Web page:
might make a distinction, I should say that it is the proud attempt to mix a variety of lordly crimes, that unsettles the prudence of the mind, and breeds this distraction of the brain. One master-passion, domineering in the breast, may win the faculties of the understanding to advance its purpose, and to direct to that object every thing that thought or human knowledge can effect; but, to succeed, it must maintain a solitary despotism in the mind-each rival profligacy must stand aloof, or wait in abject vassalage upon its throne. For the Power, that has not forbade the entrance of evil passions into man's mind, has, at least, forbade their union;-if they meet they defeat their object, and their conquest, or their attempt at it, is tumult. Turn to the Virtues, -how different the decree! Formed to connect, to blend, to associate, and to co-operate; bearing the same course, with kindred energies and harmonious sympathy, each perfect in its own lovely sphere, each moving in its wider or more contracted orbit, with different, but concentering powers, guided by the same influence of reason, and endeavouring at the same blessed end-the happiness of the individual, the harmony of the species, and the glory of the Creator. In the Vices, on the other hand, it is the discord that ensures the defeat-each clamours to be heard in its own barbarous language; each claims the exclusive cunning of the brain; each thwarts and reproaches the other; and even while their fell rage assails with common hate the peace

and virtue of the world, the civil war among their own tumultuous legions defeats the purpose of the foul conspiracy. These are the Furies of the mind, my Lords, that unsettle the understanding; these are the Furies that destroy the virtue, Prudence,while the distracted brain and shivered intellect proclaim the tumult that is within, and bear their testimonies from the mouth of God himself to the foul condition of the heart.

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(By the Rev. Alexander Stewart, Minister of Douglas.)

In whatever light we view education, it cannot fail to appear the most important subject that can engage the attention of mankind. When we contrast the ignorance, the rudeness, and the helplessness of the savage, with the knowledge, the refinement, and the resources of civilized man, the difference between them appears so wide, that they can hardly be regarded as of the same species. Yet compare the infant of the savage with that of the most enlightened philosopher, and you will find them in all respects the same. The same high capacious powers" of mind "lie folded up" in both; and in both, the organs of sensation adapted to these mental powers are exactly similar. All the difference,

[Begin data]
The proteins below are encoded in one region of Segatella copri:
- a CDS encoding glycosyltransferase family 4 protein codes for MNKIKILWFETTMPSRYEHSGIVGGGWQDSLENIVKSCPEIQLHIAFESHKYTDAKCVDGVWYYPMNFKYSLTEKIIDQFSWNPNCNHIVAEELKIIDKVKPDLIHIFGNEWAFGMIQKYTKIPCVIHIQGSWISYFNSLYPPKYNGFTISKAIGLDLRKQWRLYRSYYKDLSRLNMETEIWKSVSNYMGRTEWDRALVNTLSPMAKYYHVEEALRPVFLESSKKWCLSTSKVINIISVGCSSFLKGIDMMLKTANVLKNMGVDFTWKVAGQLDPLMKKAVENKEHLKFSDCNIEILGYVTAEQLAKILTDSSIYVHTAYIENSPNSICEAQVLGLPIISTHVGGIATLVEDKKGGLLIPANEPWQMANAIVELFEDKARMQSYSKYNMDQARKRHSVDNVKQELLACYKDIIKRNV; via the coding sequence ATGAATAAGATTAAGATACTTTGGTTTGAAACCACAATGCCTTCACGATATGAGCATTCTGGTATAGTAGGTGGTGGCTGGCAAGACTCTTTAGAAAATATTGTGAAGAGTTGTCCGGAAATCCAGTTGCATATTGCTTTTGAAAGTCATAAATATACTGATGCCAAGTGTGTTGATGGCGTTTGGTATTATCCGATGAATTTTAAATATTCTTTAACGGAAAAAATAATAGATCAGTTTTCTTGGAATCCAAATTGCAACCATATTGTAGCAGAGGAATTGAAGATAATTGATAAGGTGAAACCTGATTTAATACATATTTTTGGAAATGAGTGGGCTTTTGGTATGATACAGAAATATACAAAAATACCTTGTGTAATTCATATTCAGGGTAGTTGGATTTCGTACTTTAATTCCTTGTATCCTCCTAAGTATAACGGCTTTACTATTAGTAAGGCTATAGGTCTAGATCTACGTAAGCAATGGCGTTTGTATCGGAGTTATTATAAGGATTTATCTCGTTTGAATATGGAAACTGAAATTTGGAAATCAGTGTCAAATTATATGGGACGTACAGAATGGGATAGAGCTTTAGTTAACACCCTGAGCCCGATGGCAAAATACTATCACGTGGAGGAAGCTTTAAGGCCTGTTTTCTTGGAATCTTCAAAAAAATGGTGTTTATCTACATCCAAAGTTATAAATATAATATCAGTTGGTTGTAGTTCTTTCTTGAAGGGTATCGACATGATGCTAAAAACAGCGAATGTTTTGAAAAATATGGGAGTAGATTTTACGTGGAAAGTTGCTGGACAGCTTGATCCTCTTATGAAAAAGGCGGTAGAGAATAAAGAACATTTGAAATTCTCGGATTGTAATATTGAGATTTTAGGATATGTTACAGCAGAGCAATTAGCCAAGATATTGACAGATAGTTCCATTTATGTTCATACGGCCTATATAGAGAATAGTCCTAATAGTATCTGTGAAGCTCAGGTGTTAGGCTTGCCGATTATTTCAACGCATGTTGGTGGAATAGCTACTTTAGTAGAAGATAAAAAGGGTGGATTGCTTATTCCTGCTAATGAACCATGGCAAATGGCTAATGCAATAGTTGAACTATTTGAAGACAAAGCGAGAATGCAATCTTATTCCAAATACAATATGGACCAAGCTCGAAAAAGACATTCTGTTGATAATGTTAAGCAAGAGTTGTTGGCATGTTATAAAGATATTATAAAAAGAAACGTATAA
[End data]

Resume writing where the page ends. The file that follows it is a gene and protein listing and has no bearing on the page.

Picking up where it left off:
which is afterwards to distinguish them, depends upon their education. While the mind of the

savage, left entirely neglected, will scarcely raise him above the level of the animals around him, insensible to all the wonders of creation, and shut out from all the treasures of nature, the more fortunate member of enlightened society, whose capacities shall be evolved by a proper education, will comprehend within the ample range of his intelligence the universe of God; all the beauties of creation will lie unveiled before him; nature will unlock to him her sacred stores, and reveal her secret laws; the powers of other creatures will become subject to his control; and the faculties and the attainments of men will be made subservient to his advantage or his delight. Such is the importance of education to the intellectual improvement, and consequently to the happiness of man. But it is not by his intellectual improvement alone that it enlarges the sphere of his enjoyment. It opens to him sources of still more exquisite pleasure, in the moral and religious tendencies of his nature. The untutored barbarian, like the beasts which he hunts for subsistence, or from which he dreads destruction, acts merely under the guidance of instinct, or from the impulse of appetite, passion, or feeling. A stranger to control, he acknowledges no law but his own will. Not disciplined to subordination, or trained to reflect on the relations of society, and the duties which arise out of these relations, he submits to no supe